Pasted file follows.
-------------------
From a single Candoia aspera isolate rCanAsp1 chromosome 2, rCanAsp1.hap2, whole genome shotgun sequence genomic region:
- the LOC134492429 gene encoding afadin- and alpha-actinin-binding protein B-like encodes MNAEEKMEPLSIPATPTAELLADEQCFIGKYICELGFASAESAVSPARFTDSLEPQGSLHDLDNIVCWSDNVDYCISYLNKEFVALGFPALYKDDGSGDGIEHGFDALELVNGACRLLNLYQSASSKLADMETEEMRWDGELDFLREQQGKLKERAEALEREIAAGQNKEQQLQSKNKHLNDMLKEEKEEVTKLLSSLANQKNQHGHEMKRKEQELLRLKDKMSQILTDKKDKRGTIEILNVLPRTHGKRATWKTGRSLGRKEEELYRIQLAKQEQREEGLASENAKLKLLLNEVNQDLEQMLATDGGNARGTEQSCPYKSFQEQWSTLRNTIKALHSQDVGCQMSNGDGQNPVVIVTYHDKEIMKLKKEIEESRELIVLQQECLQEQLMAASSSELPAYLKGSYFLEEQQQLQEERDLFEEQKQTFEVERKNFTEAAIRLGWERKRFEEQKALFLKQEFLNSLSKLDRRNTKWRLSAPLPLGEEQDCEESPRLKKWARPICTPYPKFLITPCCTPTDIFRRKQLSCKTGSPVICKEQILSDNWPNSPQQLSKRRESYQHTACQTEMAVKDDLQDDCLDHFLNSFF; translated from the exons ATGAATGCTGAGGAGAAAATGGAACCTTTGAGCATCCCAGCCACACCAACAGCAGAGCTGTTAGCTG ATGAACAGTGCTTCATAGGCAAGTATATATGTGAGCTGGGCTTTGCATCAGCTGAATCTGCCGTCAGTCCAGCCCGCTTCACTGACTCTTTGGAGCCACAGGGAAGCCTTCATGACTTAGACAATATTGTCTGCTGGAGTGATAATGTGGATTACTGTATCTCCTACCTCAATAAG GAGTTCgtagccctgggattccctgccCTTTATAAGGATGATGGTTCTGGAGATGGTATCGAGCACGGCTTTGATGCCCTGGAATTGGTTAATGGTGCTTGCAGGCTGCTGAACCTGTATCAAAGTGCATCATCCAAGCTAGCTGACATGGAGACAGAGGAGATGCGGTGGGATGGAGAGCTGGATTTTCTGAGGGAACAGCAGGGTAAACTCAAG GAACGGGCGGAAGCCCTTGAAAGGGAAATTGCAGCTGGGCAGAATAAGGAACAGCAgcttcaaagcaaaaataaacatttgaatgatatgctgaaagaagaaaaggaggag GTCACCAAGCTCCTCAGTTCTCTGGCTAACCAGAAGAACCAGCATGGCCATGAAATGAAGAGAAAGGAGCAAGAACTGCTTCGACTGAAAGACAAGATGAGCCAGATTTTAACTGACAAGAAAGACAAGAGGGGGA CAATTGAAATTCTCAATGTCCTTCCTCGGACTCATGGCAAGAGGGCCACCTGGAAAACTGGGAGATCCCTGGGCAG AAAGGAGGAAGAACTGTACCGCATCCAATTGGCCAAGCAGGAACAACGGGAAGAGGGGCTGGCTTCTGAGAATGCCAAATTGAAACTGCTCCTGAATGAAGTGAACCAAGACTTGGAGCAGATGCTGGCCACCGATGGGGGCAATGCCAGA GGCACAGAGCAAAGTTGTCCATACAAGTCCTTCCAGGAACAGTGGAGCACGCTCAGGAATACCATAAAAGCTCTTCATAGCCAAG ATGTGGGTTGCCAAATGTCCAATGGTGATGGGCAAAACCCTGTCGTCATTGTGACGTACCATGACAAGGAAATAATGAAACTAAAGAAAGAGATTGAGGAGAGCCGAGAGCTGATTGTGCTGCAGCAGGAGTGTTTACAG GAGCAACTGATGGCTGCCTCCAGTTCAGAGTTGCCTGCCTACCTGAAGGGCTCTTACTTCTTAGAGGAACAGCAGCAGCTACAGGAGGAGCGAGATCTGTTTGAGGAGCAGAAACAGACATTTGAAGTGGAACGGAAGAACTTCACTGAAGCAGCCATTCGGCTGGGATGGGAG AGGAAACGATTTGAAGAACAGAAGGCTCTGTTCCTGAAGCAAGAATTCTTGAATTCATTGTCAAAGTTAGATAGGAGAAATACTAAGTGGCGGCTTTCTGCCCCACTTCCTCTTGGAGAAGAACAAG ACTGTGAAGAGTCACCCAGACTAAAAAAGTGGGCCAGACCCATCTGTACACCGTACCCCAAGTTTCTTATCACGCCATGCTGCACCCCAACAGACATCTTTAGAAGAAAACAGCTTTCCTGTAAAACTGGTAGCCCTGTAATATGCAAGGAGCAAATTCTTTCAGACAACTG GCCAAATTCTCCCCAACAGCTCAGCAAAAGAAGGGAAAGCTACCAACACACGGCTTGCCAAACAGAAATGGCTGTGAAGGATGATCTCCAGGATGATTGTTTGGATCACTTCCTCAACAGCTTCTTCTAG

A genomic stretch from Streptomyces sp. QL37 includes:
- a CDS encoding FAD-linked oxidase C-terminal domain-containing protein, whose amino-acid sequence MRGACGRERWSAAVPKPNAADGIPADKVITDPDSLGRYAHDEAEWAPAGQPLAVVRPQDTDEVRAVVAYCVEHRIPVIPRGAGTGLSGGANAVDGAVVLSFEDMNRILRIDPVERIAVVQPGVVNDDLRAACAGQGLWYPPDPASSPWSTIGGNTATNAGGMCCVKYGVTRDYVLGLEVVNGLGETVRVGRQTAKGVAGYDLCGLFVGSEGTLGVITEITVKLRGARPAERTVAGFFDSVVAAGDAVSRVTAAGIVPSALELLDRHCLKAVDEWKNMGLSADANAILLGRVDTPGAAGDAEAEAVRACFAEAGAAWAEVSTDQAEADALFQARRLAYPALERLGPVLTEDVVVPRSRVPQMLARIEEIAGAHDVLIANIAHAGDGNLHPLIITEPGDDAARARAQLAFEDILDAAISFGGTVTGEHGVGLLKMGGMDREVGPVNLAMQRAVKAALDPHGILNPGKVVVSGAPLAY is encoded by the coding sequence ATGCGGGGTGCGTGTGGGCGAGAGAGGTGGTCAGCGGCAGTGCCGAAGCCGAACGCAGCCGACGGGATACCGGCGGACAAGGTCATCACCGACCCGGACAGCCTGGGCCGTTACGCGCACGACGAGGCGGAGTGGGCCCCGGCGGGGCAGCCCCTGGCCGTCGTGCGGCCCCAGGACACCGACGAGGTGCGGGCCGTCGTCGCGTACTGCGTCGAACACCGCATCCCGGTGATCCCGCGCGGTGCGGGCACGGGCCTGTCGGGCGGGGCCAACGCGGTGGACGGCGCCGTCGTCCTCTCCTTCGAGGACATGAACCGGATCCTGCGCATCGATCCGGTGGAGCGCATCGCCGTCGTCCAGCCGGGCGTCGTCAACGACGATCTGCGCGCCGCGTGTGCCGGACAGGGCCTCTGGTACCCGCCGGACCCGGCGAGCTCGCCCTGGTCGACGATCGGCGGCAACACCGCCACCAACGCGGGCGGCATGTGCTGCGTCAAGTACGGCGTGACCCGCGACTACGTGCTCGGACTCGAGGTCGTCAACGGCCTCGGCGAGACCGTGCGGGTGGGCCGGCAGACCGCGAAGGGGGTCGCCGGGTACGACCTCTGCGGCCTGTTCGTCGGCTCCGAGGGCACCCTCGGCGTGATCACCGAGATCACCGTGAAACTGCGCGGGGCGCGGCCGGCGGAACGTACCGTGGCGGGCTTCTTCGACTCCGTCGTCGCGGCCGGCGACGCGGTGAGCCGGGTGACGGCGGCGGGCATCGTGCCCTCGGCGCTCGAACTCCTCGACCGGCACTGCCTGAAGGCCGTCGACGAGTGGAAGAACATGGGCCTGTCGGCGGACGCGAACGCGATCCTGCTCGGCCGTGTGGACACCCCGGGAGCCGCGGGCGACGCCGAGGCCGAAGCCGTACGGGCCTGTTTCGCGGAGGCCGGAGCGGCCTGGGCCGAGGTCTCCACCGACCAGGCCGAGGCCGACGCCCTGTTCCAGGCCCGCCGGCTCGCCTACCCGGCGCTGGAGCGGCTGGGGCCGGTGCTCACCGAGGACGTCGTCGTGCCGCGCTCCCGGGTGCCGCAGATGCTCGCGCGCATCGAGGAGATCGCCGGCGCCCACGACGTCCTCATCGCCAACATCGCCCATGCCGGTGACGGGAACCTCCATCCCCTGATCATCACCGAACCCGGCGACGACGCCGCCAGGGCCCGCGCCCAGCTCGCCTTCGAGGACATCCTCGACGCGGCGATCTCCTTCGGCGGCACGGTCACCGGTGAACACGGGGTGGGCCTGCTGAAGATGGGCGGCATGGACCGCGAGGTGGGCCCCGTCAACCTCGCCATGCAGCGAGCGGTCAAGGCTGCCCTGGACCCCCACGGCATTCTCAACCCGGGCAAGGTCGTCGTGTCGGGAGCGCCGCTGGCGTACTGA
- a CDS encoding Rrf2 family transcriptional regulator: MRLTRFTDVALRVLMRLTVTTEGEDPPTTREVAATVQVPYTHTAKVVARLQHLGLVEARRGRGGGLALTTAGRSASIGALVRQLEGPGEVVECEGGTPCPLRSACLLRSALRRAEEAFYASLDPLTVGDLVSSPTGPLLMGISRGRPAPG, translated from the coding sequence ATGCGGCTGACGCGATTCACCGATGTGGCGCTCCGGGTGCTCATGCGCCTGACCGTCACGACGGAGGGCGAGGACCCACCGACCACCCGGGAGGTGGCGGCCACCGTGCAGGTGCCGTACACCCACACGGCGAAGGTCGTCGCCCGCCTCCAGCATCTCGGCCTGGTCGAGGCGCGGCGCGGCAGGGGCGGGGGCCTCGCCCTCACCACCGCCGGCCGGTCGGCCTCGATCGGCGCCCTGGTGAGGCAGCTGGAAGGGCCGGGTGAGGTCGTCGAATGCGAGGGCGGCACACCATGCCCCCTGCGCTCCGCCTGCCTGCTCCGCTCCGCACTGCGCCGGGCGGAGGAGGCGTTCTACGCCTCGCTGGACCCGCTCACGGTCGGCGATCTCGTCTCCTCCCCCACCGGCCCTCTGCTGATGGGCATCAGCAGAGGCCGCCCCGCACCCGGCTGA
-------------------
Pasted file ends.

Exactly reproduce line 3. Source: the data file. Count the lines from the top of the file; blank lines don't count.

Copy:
A genomic stretch from Streptomyces sp. QL37 includes: